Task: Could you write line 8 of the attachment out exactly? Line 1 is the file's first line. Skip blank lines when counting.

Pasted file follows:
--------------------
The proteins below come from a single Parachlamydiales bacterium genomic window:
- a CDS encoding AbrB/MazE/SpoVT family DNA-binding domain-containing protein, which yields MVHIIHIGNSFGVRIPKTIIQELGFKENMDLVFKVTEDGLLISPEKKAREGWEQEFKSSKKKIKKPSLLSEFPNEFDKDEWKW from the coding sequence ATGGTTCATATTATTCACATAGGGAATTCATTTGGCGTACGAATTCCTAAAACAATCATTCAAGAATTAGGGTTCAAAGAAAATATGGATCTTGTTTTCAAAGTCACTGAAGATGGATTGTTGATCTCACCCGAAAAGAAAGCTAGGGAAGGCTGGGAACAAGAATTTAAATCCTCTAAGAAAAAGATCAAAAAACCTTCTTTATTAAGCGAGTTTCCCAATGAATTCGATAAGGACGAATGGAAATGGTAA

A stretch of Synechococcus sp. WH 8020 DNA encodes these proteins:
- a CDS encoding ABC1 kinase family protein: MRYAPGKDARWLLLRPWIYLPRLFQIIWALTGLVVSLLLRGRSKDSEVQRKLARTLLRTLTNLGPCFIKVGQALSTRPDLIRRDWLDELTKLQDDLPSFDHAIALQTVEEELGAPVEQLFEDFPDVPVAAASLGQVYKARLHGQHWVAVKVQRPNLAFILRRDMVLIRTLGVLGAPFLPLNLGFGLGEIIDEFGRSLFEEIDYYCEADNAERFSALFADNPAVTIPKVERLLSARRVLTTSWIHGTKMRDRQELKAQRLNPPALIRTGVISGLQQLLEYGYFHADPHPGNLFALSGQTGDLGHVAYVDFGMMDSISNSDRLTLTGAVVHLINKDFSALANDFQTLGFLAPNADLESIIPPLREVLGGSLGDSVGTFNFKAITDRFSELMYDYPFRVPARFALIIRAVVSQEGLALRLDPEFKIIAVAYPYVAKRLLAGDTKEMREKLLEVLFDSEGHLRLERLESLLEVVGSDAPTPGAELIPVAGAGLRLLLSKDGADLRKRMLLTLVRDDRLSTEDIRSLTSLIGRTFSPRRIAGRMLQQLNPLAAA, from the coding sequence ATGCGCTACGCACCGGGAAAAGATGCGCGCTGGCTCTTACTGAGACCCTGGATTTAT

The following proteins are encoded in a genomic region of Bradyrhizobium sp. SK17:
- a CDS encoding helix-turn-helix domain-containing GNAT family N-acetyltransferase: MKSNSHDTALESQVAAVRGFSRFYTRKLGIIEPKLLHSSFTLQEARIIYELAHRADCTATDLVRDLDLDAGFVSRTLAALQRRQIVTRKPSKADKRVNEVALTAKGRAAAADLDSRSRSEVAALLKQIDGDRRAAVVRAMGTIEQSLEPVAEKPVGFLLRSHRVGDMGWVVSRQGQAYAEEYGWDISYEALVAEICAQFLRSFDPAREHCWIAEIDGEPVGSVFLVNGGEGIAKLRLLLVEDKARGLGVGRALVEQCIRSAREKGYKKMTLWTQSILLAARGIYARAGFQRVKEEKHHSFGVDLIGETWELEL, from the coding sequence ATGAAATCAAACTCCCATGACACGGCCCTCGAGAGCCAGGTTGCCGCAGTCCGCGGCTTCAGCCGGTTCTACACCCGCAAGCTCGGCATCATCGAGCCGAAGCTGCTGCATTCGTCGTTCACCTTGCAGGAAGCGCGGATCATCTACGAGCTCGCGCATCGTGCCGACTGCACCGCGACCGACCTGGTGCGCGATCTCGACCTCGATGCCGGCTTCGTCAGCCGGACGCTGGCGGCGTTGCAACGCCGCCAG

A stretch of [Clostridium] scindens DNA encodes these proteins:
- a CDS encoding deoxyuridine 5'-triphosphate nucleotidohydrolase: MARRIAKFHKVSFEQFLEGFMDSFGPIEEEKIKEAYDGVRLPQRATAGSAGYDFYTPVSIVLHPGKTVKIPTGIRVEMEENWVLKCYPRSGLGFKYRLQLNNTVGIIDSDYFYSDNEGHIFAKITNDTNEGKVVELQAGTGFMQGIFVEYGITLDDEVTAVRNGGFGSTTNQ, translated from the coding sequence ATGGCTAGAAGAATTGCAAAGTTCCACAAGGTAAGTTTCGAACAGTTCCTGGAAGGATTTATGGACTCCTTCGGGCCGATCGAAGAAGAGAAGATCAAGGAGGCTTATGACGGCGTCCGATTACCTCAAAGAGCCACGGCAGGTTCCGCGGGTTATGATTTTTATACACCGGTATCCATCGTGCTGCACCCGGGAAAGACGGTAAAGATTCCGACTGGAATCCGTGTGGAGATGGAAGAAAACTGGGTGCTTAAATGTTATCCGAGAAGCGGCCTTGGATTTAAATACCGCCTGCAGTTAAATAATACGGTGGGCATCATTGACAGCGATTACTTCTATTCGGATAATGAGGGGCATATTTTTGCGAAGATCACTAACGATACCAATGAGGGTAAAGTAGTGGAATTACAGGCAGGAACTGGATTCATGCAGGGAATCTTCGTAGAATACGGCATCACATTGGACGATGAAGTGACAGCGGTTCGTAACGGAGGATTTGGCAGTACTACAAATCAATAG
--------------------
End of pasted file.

- a CDS encoding deoxyuridine 5'-triphosphate nucleotidohydrolase: MARRIAKFHKVSFEQFLEGFMDSFGPIEEEKIKEAYDGVRLPQRATAGSAGYDFYTPVSIVLHPGKTVKIPTGIRVEMEENWVLKCYPRSGLGFKYRLQLNNTVGIIDSDYFYSDNEGHIFAKITNDTNEGKVVELQAGTGFMQGIFVEYGITLDDEVTAVRNGGFGSTTNQ, translated from the coding sequence ATGGCTAGAAGAATTGCAAAGTTCCACAAGGTAAGTTTCGAACAGTTCCTGGAAGGATTTATGGACTCCTTCGGGCCGATCGAAGAAGAGAAGATCAAGGAGGCTTATGACGGCGTCCGATTACCTCAAAGAGCCACGGCAGGTTCCGCGGGTTATGATTTTTATACACCGGTATCCATCGTGCTGCACCCGGGAAAGACGGTAAAGATTCCGACTGGAATCCGTGTGGAGATGGAAGAAAACTGGGTGCTTAAATGTTATCCGAGAAGCGGCCTTGGATTTAAATACCGCCTGCAGTTAAATAATACGGTGGGCATCATTGACAGCGATTACTTCTATTCGGATAATGAGGGGCATATTTTTGCGAAGATCACTAACGATACCAATGAGGGTAAAGTAGTGGAATTACAGGCAGGAACTGGATTCATGCAGGGAATCTTCGTAGAATACGGCATCACATTGGACGATGAAGTGACAGCGGTTCGTAACGGAGGATTTGGCAGTACTACAAATCAATAG